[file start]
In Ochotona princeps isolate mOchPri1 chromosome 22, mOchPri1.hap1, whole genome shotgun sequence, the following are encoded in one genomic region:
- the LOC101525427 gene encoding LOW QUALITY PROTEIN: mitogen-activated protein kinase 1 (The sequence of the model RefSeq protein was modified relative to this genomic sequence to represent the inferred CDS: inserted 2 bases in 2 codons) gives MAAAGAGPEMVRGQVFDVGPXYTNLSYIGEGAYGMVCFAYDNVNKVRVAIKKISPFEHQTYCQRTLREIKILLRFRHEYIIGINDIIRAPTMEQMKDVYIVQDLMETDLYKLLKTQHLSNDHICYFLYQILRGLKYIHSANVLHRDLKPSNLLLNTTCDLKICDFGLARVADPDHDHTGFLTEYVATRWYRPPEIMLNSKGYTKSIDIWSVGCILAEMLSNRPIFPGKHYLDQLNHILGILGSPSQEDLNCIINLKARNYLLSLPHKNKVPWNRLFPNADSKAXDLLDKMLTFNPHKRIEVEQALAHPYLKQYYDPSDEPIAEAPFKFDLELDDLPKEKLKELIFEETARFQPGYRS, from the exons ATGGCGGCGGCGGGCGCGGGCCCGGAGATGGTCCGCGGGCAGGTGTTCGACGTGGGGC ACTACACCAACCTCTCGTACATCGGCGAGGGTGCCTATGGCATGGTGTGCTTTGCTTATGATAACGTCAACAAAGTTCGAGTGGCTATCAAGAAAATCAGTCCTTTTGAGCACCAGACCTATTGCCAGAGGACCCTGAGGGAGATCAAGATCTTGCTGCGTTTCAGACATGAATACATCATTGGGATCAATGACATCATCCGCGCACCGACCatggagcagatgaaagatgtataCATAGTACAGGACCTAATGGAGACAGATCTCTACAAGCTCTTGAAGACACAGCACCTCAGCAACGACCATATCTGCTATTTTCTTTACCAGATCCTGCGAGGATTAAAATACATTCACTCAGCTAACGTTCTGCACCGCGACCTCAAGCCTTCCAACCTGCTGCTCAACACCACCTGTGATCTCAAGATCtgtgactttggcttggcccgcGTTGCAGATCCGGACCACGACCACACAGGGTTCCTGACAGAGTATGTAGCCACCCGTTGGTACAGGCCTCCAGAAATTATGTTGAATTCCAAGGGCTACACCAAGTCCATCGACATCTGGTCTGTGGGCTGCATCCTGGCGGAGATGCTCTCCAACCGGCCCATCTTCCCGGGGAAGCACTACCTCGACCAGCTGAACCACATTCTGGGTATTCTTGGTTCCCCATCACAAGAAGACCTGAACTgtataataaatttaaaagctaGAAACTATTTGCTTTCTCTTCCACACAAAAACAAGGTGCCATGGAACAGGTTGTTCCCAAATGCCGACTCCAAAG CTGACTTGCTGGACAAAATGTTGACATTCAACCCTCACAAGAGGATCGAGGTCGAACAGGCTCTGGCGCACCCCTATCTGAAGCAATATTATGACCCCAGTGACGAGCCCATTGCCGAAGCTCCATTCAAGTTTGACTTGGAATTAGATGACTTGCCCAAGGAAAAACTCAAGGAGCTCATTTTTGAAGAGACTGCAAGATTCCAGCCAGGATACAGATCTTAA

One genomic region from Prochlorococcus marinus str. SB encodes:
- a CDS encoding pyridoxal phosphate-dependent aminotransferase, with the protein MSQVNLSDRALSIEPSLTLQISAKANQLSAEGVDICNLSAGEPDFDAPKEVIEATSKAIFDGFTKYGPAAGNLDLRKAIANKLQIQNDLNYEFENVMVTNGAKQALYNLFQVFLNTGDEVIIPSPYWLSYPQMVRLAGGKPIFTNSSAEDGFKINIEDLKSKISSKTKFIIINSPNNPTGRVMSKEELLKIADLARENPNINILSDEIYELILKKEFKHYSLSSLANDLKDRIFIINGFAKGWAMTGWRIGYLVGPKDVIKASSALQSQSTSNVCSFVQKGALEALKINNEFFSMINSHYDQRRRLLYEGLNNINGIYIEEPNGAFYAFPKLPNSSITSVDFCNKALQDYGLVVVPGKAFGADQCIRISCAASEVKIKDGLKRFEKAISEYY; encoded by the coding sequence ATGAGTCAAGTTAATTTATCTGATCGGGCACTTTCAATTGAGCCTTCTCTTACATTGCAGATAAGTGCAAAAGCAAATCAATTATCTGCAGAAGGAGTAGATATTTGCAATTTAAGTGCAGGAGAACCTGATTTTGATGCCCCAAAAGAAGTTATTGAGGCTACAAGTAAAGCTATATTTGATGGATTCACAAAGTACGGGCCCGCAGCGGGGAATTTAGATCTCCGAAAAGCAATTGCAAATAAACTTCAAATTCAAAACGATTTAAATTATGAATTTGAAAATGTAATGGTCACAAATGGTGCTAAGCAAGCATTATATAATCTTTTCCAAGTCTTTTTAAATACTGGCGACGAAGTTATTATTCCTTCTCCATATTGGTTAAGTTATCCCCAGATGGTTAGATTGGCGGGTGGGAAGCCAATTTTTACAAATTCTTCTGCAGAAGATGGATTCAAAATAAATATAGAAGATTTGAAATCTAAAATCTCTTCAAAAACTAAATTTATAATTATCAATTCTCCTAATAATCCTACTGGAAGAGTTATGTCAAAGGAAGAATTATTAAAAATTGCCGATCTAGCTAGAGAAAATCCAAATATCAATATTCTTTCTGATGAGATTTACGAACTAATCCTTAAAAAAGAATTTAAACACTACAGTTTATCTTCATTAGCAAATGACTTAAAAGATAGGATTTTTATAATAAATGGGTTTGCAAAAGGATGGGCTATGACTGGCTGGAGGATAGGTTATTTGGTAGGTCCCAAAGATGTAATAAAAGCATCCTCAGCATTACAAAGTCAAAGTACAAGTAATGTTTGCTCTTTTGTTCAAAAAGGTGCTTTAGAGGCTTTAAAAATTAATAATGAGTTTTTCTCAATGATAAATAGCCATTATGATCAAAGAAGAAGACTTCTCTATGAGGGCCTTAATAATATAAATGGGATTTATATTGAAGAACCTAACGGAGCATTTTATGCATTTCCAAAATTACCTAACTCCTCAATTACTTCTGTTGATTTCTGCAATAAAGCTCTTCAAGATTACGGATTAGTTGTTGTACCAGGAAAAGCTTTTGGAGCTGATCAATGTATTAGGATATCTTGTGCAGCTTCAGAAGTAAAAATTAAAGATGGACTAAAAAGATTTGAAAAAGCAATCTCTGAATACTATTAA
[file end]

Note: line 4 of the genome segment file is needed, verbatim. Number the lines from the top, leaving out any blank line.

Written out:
- a CDS encoding pyridoxal phosphate-dependent aminotransferase, with the protein MSQVNLSDRALSIEPSLTLQISAKANQLSAEGVDICNLSAGEPDFDAPKEVIEATSKAIFDGFTKYGPAAGNLDLRKAIANKLQIQNDLNYEFENVMVTNGAKQALYNLFQVFLNTGDEVIIPSPYWLSYPQMVRLAGGKPIFTNSSAEDGFKINIEDLKSKISSKTKFIIINSPNNPTGRVMSKEELLKIADLARENPNINILSDEIYELILKKEFKHYSLSSLANDLKDRIFIINGFAKGWAMTGWRIGYLVGPKDVIKASSALQSQSTSNVCSFVQKGALEALKINNEFFSMINSHYDQRRRLLYEGLNNINGIYIEEPNGAFYAFPKLPNSSITSVDFCNKALQDYGLVVVPGKAFGADQCIRISCAASEVKIKDGLKRFEKAISEYY; encoded by the coding sequence ATGAGTCAAGTTAATTTATCTGATCGGGCACTTTCAATTGAGCCTTCTCTTACATTGCAGATAAGTGCAAAAGCAAATCAATTATCTGCAGAAGGAGTAGATATTTGCAATTTAAGTGCAGGAGAACCTGATTTTGATGCCCCAAAAGAAGTTATTGAGGCTACAAGTAAAGCTATATTTGATGGATTCACAAAGTACGGGCCCGCAGCGGGGAATTTAGATCTCCGAAAAGCAATTGCAAATAAACTTCAAATTCAAAACGATTTAAATTATGAATTTGAAAATGTAATGGTCACAAATGGTGCTAAGCAAGCATTATATAATCTTTTCCAAGTCTTTTTAAATACTGGCGACGAAGTTATTATTCCTTCTCCATATTGGTTAAGTTATCCCCAGATGGTTAGATTGGCGGGTGGGAAGCCAATTTTTACAAATTCTTCTGCAGAAGATGGATTCAAAATAAATATAGAAGATTTGAAATCTAAAATCTCTTCAAAAACTAAATTTATAATTATCAATTCTCCTAATAATCCTACTGGAAGAGTTATGTCAAAGGAAGAATTATTAAAAATTGCCGATCTAGCTAGAGAAAATCCAAATATCAATATTCTTTCTGATGAGATTTACGAACTAATCCTTAAAAAAGAATTTAAACACTACAGTTTATCTTCATTAGCAAATGACTTAAAAGATAGGATTTTTATAATAAATGGGTTTGCAAAAGGATGGGCTATGACTGGCTGGAGGATAGGTTATTTGGTAGGTCCCAAAGATGTAATAAAAGCATCCTCAGCATTACAAAGTCAAAGTACAAGTAATGTTTGCTCTTTTGTTCAAAAAGGTGCTTTAGAGGCTTTAAAAATTAATAATGAGTTTTTCTCAATGATAAATAGCCATTATGATCAAAGAAGAAGACTTCTCTATGAGGGCCTTAATAATATAAATGGGATTTATATTGAAGAACCTAACGGAGCATTTTATGCATTTCCAAAATTACCTAACTCCTCAATTACTTCTGTTGATTTCTGCAATAAAGCTCTTCAAGATTACGGATTAGTTGTTGTACCAGGAAAAGCTTTTGGAGCTGATCAATGTATTAGGATATCTTGTGCAGCTTCAGAAGTAAAAATTAAAGATGGACTAAAAAGATTTGAAAAAGCAATCTCTGAATACTATTAA